Erect, hispid biennial 40-100 cm, usually with a single or a dominant flowering stem. Basal leaves 200-350 x 15-40 mm, lanceolate, with appressed, soft setae; cauline leaves more or less narrowly elliptical. Inflorescence spike-like or much-branched and pyramidal. Calyx 6-7 mm. Corolla 10-12 mm, very narrowly infundibuliform, yellowish-, pinkish- or bluish-white, with 4-5 long-exserted stamens; filaments pale.

Chromosome number:

2n=16, 32

Distributional range:

S. & S.C. Europe

Distributional map in Europe
and the Mediterranean region (2018):

Occurrences in Europe.
(from Flora Europaea pre year 1993):

Albania, Austria and Liechtenstein, the Balaeric Islands, Bulgaria, Corse, Crete, Czeck Republic and Slovakia, France (incl. Monaco and Channel Islands but excluding Corse), Greece, Spain (incl. Andorra but excl. the Balaerics), Hungary, Italy (excl. Sicily and Sardignia), ex-Jugoslavia, Romania, Russia and former USSR, Sardinia, Sicily and/or Malta, Turkey (European part)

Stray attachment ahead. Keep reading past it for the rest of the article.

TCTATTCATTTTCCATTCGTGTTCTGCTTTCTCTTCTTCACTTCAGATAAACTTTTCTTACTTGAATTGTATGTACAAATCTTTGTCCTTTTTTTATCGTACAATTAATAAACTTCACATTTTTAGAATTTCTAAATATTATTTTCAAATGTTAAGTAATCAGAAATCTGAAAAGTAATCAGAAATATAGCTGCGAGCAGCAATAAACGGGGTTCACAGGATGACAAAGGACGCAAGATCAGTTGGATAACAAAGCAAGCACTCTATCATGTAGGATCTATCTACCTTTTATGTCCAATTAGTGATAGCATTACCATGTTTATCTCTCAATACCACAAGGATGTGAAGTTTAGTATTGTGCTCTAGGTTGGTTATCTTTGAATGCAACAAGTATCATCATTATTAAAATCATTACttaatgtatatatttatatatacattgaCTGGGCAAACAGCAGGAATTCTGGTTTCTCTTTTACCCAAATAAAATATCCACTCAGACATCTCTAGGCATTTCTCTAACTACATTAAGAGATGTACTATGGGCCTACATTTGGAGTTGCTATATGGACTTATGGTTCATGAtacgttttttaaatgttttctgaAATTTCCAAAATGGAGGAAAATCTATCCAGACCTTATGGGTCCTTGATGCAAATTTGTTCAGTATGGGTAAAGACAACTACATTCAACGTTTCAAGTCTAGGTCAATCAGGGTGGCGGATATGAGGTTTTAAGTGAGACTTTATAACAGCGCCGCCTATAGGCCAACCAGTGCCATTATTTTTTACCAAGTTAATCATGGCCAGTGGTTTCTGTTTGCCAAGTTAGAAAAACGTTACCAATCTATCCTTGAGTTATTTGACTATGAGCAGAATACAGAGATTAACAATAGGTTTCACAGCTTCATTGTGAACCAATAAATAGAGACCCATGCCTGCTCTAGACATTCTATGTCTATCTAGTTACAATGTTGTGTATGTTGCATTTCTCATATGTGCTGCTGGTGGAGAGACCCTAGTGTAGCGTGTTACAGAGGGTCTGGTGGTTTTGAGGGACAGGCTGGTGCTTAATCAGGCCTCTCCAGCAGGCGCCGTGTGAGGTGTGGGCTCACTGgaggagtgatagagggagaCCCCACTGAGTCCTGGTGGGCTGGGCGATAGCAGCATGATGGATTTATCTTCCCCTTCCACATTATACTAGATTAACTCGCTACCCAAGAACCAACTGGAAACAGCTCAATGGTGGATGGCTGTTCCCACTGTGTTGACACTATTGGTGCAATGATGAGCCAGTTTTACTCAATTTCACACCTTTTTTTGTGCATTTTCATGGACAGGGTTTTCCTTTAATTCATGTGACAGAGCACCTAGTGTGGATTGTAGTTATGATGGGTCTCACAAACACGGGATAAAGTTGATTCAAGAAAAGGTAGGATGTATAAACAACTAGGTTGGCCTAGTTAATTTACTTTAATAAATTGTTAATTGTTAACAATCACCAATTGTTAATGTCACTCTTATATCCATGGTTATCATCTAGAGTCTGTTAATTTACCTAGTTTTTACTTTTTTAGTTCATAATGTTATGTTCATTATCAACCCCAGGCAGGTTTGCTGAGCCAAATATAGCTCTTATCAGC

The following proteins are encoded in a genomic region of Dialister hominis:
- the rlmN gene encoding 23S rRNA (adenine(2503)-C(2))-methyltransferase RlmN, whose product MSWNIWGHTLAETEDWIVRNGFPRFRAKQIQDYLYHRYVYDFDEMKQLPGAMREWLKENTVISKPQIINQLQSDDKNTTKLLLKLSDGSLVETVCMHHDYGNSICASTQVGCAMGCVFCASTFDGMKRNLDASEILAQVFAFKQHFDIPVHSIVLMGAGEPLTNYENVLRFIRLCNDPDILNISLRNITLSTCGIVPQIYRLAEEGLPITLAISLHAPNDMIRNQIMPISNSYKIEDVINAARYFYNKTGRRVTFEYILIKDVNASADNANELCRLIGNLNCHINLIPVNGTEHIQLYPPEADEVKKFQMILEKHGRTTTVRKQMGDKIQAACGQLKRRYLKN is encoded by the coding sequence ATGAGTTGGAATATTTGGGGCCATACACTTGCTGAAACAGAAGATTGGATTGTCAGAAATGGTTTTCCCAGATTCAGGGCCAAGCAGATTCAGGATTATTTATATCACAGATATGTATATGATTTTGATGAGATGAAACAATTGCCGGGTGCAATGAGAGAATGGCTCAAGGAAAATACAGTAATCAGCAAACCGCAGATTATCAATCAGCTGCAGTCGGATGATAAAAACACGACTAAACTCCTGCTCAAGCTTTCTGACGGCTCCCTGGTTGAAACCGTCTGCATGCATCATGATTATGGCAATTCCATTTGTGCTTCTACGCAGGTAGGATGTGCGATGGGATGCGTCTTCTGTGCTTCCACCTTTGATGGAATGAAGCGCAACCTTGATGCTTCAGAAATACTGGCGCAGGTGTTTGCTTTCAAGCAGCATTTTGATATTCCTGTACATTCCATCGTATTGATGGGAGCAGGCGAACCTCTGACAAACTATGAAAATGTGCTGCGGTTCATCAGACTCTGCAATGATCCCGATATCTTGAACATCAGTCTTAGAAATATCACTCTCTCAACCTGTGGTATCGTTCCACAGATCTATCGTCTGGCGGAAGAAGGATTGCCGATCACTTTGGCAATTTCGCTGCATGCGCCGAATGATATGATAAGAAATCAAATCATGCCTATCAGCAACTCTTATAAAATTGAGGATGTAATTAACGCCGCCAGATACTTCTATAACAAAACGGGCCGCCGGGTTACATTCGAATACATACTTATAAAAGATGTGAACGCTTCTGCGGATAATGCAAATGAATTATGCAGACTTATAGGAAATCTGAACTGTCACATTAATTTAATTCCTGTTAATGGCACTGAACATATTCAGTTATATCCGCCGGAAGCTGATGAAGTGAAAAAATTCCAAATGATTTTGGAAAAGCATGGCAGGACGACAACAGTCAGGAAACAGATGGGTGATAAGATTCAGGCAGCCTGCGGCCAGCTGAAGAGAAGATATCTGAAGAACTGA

Occurrences in Europe and the Mediterranean region.
(Euro+Med Checklist, 2017) - Country codes

AE Al Ar dAu(A) Bl(I M N) Bu Co Cr Ct Cy Eg Ga Gg Gr Hs(S) Hu -IJ It Li LS Mo Rf(C) Rm Sa Si(M S) Sk Sl Sr Tu(A E) Uk(K U) [He]

Images (9 images)
   Echium italicum   -   Image Code: ECHIT-0.
   Echium italicum   -   Image Code: ECHIT-1.
   Echium italicum   -   Image Code: ECHIT-2.
   Echium italicum   -   Image Code: ECHIT-3.
   Echium italicum   -   Image Code: ECHIT-4.
   Echium italicum   -   Image Code: ECHIT-5.
   Echium italicum   -   Image Code: ECHIT-6.
   Echium italicum   -   Image Code: ECHIT-7.
   Echium italicum   -   Image Code: ECHIT-8.

Links & Further info

Google Web

Google Images

Yahoo Web

Yahoo Images




Med Checklist

Cat. of Life



The Plant List


Vienna Virt. Hb.





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Wild Plants of Malta & Gozo - Plant: Echium italicum (Pale Bugloss)